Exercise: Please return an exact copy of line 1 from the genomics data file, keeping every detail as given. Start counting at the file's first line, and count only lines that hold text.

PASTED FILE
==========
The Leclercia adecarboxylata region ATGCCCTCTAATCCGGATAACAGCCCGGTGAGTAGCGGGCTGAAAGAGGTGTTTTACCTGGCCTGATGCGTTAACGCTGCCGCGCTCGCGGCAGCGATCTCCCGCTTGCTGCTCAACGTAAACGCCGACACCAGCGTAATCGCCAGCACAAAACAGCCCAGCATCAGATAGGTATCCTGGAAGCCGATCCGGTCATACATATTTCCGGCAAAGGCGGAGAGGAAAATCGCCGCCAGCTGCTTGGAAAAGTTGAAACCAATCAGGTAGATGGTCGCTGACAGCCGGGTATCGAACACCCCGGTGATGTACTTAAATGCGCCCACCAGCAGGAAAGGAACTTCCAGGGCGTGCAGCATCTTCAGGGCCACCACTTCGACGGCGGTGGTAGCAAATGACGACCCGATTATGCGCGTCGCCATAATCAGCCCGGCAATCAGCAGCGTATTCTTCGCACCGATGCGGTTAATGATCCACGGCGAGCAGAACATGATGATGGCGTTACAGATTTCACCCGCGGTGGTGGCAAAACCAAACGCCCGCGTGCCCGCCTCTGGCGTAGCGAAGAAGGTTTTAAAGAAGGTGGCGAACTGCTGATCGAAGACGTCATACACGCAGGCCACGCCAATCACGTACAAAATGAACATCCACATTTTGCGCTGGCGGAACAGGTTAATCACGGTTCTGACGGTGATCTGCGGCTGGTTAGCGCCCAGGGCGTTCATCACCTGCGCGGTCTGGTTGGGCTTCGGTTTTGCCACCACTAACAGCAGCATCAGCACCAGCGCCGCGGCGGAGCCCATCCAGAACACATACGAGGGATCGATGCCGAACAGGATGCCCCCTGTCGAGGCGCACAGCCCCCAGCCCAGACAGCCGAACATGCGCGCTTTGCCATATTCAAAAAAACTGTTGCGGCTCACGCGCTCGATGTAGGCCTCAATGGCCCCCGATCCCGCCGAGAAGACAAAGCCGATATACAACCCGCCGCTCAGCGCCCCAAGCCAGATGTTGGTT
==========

The Leclercia adecarboxylata region ATGCCCTCTAATCCGGATAACAGCCCGGTGAGTAGCGGGCTGAAAGAGGTGTTTTACCTGGCCTGATGCGTTAACGCTGCCGCGCTCGCGGCAGCGATCTCCCGCTTGCTGCTCAACGTAAACGCCGACACCAGCGTAATCGCCAGCACAAAACAGCCCAGCATCAGATAGGTATCCTGGAAGCCGATCCGGTCATACATATTTCCGGCAAAGGCGGAGAGGAAAATCGCCGCCAGCTGCTTGGAAAAGTTGAAACCAATCAGGTAGATGGTCGCTGACAGCCGGGTATCGAACACCCCGGTGATGTACTTAAATGCGCCCACCAGCAGGAAAGGAACTTCCAGGGCGTGCAGCATCTTCAGGGCCACCACTTCGACGGCGGTGGTAGCAAATGACGACCCGATTATGCGCGTCGCCATAATCAGCCCGGCAATCAGCAGCGTATTCTTCGCACCGATGCGGTTAATGATCCACGGCGAGCAGAACATGATGATGGCGTTACAGATTTCACCCGCGGTGGTGGCAAAACCAAACGCCCGCGTGCCCGCCTCTGGCGTAGCGAAGAAGGTTTTAAAGAAGGTGGCGAACTGCTGATCGAAGACGTCATACACGCAGGCCACGCCAATCACGTACAAAATGAACATCCACATTTTGCGCTGGCGGAACAGGTTAATCACGGTTCTGACGGTGATCTGCGGCTGGTTAGCGCCCAGGGCGTTCATCACCTGCGCGGTCTGGTTGGGCTTCGGTTTTGCCACCACTAACAGCAGCATCAGCACCAGCGCCGCGGCGGAGCCCATCCAGAACACATACGAGGGATCGATGCCGAACAGGATGCCCCCTGTCGAGGCGCACAGCCCCCAGCCCAGACAGCCGAACATGCGCGCTTTGCCATATTCAAAAAAACTGTTGCGGCTCACGCGCTCGATGTAGGCCTCAATGGCCCCCGATCCCGCCGAGAAGACAAAGCCGATATACAACCCGCCGCTCAGCGCCCCAAGCCAGATGTTGGTT